Students' Efforts Aid Proposed Muncy Nature Trail
Forestry students in Dennis F. Ringling's timber harvesting and equipment lab at Pennsylvania College of Technology recently completed a project that combined civic service with a respect for local history.
The class helped the Muncy Historical Society remove diseased, unsafe and storm-felled trees from the site of its proposed Heritage Park and Nature Trail along the old West Branch Canal.
"Dr. Ringling and his students cleared all of the identified trees that posed an immediate hazard or would have impeded our ability to proceed with the project itself," said William J. Poulton, society president. "This project will involve a variety of organizations, and we are delighted that Penn College has partnered with us in these early stages."
Development of the historically and environmentally significant property is a multi-year endeavor that ultimately will showcase Port Penn, the commercial and residential center that grew up around the canal. The Historical Society is developing the site off Pepper Street (in conjunction with an archaeological dig around the canal lockmaster's 19th-century well and home) to showcase the diverse wildlife and plants along the old canal and to share with visitors the importance of the waterway to the region's growth.
"I emphasize the fact that students will need to get involved with their communities wherever their career takes them," said Ringling, a professor of forestry in Penn College's School of Natural Resources Management. "It's the price we pay to be on this earth of ours."
He also tells them that their biggest job is the one that involves "communication, education, cooperation and compromise."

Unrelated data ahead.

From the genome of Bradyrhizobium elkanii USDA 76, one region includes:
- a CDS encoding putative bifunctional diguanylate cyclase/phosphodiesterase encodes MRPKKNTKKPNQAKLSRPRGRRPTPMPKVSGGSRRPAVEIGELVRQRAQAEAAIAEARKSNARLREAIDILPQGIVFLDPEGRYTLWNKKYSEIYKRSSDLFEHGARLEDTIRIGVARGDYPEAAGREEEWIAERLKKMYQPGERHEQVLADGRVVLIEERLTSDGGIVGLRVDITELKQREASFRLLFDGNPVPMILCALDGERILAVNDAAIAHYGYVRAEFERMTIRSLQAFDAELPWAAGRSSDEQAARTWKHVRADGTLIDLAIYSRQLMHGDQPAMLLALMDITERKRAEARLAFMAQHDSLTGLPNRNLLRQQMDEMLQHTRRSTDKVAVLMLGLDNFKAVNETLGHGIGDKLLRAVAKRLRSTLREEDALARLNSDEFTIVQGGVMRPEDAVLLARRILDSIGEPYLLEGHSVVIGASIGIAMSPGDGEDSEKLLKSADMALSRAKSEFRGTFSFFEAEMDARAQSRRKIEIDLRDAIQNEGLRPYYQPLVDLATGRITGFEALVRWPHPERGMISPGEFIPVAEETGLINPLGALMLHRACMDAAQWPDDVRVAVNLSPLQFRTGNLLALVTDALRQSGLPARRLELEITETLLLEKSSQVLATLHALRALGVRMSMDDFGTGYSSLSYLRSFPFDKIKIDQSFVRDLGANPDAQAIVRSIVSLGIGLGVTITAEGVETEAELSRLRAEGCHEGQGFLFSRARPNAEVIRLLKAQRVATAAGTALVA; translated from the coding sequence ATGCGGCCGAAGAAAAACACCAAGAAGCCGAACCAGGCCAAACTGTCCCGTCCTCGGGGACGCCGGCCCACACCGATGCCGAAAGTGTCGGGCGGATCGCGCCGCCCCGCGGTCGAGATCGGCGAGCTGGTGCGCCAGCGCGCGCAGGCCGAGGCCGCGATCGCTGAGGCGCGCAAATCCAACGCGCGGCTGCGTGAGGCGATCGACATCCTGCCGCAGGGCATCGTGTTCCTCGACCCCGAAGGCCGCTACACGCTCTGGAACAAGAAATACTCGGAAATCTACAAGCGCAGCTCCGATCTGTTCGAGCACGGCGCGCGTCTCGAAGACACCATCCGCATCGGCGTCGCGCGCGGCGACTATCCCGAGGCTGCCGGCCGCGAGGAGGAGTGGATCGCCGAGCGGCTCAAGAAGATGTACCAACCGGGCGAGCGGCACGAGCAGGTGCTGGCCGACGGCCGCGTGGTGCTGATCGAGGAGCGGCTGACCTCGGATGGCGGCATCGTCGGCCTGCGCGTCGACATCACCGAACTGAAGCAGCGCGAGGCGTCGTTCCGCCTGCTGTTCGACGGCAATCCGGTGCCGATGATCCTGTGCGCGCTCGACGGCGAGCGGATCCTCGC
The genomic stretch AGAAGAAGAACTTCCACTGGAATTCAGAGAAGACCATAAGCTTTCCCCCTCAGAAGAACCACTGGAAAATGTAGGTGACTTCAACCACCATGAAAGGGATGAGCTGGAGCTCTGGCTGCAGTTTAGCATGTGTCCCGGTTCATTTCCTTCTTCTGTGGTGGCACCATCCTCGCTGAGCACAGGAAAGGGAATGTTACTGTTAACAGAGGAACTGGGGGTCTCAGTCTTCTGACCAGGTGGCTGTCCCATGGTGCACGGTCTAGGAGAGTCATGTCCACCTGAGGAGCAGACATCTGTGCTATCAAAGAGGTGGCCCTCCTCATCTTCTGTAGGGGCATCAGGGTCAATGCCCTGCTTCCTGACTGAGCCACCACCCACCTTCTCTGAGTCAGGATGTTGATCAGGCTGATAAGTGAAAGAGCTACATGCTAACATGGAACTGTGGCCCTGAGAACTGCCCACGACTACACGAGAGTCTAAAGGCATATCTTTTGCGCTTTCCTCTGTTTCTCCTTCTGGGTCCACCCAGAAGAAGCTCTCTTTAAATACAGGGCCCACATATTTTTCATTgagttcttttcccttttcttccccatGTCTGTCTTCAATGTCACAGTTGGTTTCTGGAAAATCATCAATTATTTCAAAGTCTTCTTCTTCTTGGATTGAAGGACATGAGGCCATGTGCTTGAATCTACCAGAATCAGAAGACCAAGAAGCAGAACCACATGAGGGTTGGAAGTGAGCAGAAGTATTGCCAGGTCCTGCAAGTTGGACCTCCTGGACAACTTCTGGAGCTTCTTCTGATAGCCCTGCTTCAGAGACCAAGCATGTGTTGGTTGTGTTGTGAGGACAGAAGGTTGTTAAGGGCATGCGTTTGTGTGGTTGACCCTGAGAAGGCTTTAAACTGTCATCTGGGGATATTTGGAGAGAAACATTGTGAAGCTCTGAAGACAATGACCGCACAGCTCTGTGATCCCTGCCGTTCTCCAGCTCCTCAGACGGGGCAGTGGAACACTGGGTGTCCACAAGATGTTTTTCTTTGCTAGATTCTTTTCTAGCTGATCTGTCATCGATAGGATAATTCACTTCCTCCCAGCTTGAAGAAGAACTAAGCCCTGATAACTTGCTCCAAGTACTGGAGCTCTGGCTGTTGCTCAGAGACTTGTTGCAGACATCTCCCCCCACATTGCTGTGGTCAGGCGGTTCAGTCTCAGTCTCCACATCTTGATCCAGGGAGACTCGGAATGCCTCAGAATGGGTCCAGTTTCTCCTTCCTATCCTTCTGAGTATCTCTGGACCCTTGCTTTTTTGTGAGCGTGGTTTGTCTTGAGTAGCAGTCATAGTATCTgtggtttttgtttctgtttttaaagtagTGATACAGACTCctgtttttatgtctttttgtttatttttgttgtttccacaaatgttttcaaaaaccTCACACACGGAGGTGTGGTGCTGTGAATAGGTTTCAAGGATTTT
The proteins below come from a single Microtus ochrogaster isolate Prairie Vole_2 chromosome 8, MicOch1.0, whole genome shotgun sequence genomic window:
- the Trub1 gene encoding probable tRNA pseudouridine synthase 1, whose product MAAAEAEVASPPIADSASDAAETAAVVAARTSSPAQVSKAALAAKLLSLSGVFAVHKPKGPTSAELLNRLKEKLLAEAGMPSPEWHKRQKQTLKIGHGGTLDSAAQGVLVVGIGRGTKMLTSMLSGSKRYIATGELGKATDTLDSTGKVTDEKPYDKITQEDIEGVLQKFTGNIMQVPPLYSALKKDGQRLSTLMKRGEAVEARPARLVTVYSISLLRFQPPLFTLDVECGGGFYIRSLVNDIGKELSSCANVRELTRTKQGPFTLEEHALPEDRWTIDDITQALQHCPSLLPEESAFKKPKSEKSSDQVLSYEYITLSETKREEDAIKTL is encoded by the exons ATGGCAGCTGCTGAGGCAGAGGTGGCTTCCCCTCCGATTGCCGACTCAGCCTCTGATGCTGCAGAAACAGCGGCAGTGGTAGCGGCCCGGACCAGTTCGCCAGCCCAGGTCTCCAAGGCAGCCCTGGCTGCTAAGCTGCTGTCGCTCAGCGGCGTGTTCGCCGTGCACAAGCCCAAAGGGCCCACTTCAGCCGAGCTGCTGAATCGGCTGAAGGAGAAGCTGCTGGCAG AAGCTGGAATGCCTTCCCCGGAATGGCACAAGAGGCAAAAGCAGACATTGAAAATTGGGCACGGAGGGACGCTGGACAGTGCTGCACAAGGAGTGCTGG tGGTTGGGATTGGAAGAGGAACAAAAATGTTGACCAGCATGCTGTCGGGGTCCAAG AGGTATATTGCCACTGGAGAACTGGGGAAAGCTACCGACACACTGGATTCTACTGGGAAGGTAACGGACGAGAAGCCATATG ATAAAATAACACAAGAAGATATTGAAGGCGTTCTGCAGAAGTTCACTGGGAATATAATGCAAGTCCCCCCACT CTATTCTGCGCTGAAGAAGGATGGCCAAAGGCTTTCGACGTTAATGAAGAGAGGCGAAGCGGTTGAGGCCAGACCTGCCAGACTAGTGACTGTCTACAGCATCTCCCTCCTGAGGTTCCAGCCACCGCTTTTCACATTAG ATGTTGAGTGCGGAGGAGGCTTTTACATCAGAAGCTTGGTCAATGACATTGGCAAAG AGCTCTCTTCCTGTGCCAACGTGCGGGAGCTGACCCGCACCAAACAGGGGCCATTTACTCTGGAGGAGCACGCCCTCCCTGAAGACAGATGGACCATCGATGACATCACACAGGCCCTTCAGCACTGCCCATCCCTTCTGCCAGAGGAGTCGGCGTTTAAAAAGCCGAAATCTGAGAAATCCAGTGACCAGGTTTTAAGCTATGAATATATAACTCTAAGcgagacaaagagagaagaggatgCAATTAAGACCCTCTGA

"They need to be proactive and take initiative when the opportunity presents itself; I believe that is what we are doing in this project," he said.
The students were split into work crews, fanning out across the 11-plus-acre site to clear, haul and pile timber for disposal or transport back to the college's sawmill for processing.
"I was impressed by the students' professionalism, tireless energy and desire to apply their classroom knowledge through practical experience," Poulton said. "While we had presented an aggressive forestry-clearing project timeline, the students met the challenge and delivered their portion on time."
The class also got an abbreviated history lesson from the society's well-versed president, who shared anecdotes of the once-bustling canal's operation and explained the students' vital role in telling that story these 200 years later.
"You're helping us reclaim this site for the community," he told them during one of the working site visits. "Someday, when you bring your families here, you can say, 'I had a part in this.' "
More information about the Muncy Historical Society's archaeological dig and trail project is available here .